Looking for a New Job? Follow the Money

When the economy took a turn for the worse in October, many recruiters began fearing for their own jobs. The good news is that some companies are still thriving. To predict a company’s financial health and penchant for hiring, look no further than its customer base.

“This downturn is really a mosaic, not a uniform event,” says Kip Cassino, VP of research for Borrell Associates. “You can’t just look at the national trends to judge which industries or companies might be hiring; you’ll have to do some rigorous homework.”

Here’s an example of what Cassino is describing.

News reports frequently cite the construction industry as being highly impacted by the weak economy, but lingering below the surface-level macro data are some exceptions. Firms that build hospitals, schools, bridges, or power plants may have a healthy pipeline of projects around the globe. Customer demand for goods and services and geographic footprint determine how the economy is impacting each company or industry sub-segment and its economic outlook.

In addition to traditionally recession-resistant industries like healthcare and education, transportation and information services appear to be fairly strong during this downturn, according to Cassino, while recruiters will have to carefully research opportunities within the durable and non-durable goods manufacturing industry, because it is a mixed bag. Real estate is slowly being reignited by a buyer’s market, and when you get beyond Wall Street, even the financial services industry isn’t all bad.

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Also, growth-oriented, mid-size companies may be a source of opportunities for recruiters with large-corporation recruiting experience and know-how.

Despite a few bright spots, recruiters are facing some headwinds. A search on the online job posting consolidator Indeed reveals 6,705 open recruiter positions nationwide, 3,937 of those in corporations and 2,744 in staffing agencies. Temporary help led all industries in the number of initial unemployment claims filed in October, according to data from the U.S. Bureau of Labor Statistics, and the entire industry accounts for only 787 open recruiter positions on Indeed.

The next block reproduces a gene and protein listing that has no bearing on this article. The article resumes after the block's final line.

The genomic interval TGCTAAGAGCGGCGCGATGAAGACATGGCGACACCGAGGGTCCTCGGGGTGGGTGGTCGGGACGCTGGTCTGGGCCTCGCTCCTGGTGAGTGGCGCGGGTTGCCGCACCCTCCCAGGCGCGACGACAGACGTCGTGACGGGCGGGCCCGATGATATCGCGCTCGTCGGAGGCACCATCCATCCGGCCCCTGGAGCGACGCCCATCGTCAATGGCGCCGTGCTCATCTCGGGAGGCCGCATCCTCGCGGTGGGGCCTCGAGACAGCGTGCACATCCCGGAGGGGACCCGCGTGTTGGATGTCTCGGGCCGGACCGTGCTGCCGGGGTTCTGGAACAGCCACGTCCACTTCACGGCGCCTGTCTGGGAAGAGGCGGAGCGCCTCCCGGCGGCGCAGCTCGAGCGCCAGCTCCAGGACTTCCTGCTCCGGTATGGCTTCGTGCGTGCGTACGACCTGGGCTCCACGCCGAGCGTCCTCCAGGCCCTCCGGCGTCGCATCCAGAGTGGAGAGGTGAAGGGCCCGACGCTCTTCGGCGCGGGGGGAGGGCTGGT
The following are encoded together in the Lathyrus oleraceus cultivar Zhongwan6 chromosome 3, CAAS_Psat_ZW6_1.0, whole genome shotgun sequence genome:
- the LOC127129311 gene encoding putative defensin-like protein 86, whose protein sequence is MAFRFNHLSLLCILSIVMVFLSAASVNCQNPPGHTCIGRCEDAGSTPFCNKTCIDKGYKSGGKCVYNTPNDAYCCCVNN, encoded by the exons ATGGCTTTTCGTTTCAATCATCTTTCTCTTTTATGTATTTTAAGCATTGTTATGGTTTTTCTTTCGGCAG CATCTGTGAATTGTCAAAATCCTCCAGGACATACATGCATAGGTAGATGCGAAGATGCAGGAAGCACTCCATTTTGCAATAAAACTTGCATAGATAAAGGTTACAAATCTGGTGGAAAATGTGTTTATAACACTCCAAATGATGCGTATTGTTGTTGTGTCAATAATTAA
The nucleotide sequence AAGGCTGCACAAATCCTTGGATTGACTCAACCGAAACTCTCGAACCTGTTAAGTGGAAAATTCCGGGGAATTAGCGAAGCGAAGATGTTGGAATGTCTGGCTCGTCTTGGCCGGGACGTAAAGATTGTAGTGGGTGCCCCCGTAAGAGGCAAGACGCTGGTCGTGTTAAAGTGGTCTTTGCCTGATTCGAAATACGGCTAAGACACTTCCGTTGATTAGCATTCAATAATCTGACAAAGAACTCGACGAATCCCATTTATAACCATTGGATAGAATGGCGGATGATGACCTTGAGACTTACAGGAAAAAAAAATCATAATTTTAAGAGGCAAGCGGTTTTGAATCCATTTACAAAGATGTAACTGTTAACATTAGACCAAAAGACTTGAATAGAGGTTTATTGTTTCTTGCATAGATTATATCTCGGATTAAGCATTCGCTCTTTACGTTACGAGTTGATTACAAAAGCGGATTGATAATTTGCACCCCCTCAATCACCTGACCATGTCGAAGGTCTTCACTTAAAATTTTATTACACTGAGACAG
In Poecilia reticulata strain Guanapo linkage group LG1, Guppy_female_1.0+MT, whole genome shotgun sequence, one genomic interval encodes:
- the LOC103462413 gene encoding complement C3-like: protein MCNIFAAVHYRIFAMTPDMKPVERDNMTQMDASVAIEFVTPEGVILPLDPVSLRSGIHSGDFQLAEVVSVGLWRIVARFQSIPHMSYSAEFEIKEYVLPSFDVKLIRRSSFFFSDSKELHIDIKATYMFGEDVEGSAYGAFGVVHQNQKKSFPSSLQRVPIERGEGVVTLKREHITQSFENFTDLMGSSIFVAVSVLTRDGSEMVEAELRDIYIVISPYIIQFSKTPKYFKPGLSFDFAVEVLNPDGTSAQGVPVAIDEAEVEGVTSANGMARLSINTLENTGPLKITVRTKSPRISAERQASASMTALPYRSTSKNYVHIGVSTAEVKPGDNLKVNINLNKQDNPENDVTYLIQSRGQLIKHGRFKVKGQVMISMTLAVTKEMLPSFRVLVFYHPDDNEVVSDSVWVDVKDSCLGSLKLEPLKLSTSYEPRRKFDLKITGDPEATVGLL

The slowdown dovetailed with a decline in U.S. new job creation and a subsequent pullback by increasingly wary passive job seekers. The number of employed people planning to look for new jobs declined 7.5 % between Nov. 2006 and March 2007, and the numbers have since continued to decline, leaving recruiters to refill a dwindling number of vacant positions. Cassino’s view is that there won’t be a significant uptick in hiring until 2010 to 2011, mostly fueled by vacancies created by retiring baby boomers.

Leslie Stevens writes for human capital and business publications. She was a senior manager in the staffing industry for more than 20 years and understands how talent acquisition contributes to the bottom line. She likes it when readers share their opinions, innovative ideas, and experiences about overcoming obstacles while fighting the global talent war.

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